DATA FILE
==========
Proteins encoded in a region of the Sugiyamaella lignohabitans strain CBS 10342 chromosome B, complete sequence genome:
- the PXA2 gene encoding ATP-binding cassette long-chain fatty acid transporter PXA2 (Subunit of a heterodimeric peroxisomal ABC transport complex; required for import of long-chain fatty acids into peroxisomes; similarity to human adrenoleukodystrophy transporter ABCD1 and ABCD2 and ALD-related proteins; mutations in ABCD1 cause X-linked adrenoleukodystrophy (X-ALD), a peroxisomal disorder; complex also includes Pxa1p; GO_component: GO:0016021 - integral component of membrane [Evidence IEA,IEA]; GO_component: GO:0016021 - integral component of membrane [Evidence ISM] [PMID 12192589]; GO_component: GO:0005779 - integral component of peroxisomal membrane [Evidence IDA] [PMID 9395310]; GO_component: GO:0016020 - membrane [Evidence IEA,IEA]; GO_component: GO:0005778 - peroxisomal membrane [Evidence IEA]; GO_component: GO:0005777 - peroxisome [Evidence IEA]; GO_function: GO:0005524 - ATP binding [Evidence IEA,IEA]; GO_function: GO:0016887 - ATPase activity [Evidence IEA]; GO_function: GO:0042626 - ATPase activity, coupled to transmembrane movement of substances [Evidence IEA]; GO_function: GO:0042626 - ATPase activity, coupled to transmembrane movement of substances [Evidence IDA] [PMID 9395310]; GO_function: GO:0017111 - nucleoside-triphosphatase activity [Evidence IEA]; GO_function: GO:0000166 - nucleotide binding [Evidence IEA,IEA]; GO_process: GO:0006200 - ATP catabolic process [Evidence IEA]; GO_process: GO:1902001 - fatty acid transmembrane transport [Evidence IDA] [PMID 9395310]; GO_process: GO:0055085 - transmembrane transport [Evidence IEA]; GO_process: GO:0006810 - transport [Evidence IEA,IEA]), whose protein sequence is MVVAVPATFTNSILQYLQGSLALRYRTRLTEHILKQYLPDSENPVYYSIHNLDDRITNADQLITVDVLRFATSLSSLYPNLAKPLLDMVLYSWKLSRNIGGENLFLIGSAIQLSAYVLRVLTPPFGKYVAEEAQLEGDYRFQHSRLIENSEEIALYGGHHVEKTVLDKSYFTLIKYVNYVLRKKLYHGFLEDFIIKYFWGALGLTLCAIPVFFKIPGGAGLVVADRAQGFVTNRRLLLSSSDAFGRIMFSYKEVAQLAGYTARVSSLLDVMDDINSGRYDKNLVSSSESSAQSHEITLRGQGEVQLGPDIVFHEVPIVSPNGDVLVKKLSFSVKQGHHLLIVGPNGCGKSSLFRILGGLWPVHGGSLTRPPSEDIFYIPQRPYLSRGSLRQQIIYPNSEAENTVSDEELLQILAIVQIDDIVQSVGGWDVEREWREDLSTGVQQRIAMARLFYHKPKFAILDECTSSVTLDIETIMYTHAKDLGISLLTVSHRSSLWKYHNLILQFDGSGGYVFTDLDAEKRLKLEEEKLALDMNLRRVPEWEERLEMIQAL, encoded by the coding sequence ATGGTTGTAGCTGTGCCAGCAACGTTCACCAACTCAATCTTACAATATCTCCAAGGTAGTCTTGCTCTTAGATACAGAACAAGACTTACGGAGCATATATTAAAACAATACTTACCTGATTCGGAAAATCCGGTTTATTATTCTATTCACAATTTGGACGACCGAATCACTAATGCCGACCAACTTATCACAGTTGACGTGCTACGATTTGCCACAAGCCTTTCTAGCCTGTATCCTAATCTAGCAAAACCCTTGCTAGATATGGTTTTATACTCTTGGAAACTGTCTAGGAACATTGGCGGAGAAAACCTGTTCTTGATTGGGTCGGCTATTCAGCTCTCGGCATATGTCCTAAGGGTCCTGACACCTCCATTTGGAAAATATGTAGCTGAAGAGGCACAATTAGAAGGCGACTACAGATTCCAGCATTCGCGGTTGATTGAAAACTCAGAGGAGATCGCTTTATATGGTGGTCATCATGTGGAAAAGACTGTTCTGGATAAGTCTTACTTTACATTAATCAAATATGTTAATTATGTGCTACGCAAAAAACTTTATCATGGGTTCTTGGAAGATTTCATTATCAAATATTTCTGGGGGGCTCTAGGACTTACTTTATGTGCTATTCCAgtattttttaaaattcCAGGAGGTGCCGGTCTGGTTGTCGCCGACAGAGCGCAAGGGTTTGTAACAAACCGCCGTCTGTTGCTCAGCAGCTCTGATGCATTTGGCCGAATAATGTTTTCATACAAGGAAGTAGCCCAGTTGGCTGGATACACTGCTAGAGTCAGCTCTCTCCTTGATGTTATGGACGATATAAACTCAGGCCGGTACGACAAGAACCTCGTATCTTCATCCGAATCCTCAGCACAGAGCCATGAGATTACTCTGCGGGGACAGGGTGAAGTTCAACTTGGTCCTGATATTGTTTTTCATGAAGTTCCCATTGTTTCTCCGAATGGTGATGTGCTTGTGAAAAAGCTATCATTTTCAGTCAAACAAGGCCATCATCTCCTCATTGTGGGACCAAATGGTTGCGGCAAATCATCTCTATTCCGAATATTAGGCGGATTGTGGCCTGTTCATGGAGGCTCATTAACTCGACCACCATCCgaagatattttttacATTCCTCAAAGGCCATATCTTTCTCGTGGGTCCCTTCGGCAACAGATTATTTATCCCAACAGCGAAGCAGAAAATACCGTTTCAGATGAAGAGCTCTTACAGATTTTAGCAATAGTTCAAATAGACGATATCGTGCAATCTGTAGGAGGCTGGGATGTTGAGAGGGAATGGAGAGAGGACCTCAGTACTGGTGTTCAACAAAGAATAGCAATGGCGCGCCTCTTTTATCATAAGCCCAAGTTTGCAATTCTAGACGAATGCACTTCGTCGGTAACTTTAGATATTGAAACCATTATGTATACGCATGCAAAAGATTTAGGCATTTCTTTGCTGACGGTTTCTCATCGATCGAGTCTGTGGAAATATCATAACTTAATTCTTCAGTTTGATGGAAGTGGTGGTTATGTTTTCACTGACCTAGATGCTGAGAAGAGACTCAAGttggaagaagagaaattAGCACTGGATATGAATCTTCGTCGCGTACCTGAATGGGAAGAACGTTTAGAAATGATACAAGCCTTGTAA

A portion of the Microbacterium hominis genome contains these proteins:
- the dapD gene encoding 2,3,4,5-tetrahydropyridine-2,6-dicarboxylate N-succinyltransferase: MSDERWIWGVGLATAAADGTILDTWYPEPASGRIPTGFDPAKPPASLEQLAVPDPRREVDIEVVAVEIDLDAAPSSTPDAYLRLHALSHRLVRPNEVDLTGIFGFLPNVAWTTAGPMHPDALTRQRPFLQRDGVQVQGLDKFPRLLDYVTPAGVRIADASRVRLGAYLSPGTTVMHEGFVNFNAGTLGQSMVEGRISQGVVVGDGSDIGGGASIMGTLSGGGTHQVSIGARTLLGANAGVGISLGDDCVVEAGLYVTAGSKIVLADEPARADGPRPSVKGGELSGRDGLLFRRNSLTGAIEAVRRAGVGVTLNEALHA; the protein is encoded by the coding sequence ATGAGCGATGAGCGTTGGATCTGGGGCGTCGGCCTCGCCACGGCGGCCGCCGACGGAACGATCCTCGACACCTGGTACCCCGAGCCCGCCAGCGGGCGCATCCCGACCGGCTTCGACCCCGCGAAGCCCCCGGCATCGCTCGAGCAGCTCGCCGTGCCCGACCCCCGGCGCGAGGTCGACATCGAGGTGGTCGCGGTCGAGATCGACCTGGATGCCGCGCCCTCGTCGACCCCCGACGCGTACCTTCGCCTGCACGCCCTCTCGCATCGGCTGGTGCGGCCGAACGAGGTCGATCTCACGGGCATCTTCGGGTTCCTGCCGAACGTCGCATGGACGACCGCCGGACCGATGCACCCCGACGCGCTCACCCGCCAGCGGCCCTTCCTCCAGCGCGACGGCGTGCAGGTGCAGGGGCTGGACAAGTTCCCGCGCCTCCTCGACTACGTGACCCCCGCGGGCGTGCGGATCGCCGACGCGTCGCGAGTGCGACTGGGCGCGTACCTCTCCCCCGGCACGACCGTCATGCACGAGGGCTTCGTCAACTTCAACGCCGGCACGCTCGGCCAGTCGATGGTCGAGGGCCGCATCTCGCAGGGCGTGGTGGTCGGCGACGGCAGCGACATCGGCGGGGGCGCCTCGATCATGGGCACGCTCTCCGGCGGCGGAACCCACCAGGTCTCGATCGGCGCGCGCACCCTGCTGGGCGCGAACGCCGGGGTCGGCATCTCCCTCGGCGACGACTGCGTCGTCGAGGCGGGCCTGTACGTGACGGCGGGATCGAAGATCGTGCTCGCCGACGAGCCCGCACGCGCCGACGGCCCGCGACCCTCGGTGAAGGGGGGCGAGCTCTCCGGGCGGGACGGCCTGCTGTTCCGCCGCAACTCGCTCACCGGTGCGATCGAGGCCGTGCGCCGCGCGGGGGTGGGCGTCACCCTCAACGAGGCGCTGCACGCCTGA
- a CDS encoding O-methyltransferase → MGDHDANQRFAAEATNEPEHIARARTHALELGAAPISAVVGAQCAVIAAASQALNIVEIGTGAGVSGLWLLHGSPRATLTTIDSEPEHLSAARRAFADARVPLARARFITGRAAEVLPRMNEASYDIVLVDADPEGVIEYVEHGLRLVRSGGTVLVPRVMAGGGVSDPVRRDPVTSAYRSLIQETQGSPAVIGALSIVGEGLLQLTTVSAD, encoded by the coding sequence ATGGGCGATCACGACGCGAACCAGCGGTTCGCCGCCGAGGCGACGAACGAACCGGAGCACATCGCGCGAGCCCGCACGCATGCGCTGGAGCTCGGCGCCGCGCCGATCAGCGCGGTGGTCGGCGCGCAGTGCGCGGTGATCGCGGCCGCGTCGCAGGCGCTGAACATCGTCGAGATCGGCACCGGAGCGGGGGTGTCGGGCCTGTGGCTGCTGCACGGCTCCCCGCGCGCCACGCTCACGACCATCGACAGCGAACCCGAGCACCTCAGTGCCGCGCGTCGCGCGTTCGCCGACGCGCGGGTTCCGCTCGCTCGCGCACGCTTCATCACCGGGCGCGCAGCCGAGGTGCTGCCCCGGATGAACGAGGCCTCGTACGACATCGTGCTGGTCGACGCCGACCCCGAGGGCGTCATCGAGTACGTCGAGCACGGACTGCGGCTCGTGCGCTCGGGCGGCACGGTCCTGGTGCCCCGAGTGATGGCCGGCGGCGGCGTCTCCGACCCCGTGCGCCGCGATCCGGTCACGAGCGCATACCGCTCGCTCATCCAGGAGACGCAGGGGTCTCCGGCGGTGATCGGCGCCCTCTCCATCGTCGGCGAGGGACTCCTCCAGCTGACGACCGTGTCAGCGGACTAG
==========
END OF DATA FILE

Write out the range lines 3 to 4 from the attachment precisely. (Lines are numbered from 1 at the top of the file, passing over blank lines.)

A portion of the Microbacterium hominis genome contains these proteins:
- the dapD gene encoding 2,3,4,5-tetrahydropyridine-2,6-dicarboxylate N-succinyltransferase: MSDERWIWGVGLATAAADGTILDTWYPEPASGRIPTGFDPAKPPASLEQLAVPDPRREVDIEVVAVEIDLDAAPSSTPDAYLRLHALSHRLVRPNEVDLTGIFGFLPNVAWTTAGPMHPDALTRQRPFLQRDGVQVQGLDKFPRLLDYVTPAGVRIADASRVRLGAYLSPGTTVMHEGFVNFNAGTLGQSMVEGRISQGVVVGDGSDIGGGASIMGTLSGGGTHQVSIGARTLLGANAGVGISLGDDCVVEAGLYVTAGSKIVLADEPARADGPRPSVKGGELSGRDGLLFRRNSLTGAIEAVRRAGVGVTLNEALHA; the protein is encoded by the coding sequence ATGAGCGATGAGCGTTGGATCTGGGGCGTCGGCCTCGCCACGGCGGCCGCCGACGGAACGATCCTCGACACCTGGTACCCCGAGCCCGCCAGCGGGCGCATCCCGACCGGCTTCGACCCCGCGAAGCCCCCGGCATCGCTCGAGCAGCTCGCCGTGCCCGACCCCCGGCGCGAGGTCGACATCGAGGTGGTCGCGGTCGAGATCGACCTGGATGCCGCGCCCTCGTCGACCCCCGACGCGTACCTTCGCCTGCACGCCCTCTCGCATCGGCTGGTGCGGCCGAACGAGGTCGATCTCACGGGCATCTTCGGGTTCCTGCCGAACGTCGCATGGACGACCGCCGGACCGATGCACCCCGACGCGCTCACCCGCCAGCGGCCCTTCCTCCAGCGCGACGGCGTGCAGGTGCAGGGGCTGGACAAGTTCCCGCGCCTCCTCGACTACGTGACCCCCGCGGGCGTGCGGATCGCCGACGCGTCGCGAGTGCGACTGGGCGCGTACCTCTCCCCCGGCACGACCGTCATGCACGAGGGCTTCGTCAACTTCAACGCCGGCACGCTCGGCCAGTCGATGGTCGAGGGCCGCATCTCGCAGGGCGTGGTGGTCGGCGACGGCAGCGACATCGGCGGGGGCGCCTCGATCATGGGCACGCTCTCCGGCGGCGGAACCCACCAGGTCTCGATCGGCGCGCGCACCCTGCTGGGCGCGAACGCCGGGGTCGGCATCTCCCTCGGCGACGACTGCGTCGTCGAGGCGGGCCTGTACGTGACGGCGGGATCGAAGATCGTGCTCGCCGACGAGCCCGCACGCGCCGACGGCCCGCGACCCTCGGTGAAGGGGGGCGAGCTCTCCGGGCGGGACGGCCTGCTGTTCCGCCGCAACTCGCTCACCGGTGCGATCGAGGCCGTGCGCCGCGCGGGGGTGGGCGTCACCCTCAACGAGGCGCTGCACGCCTGA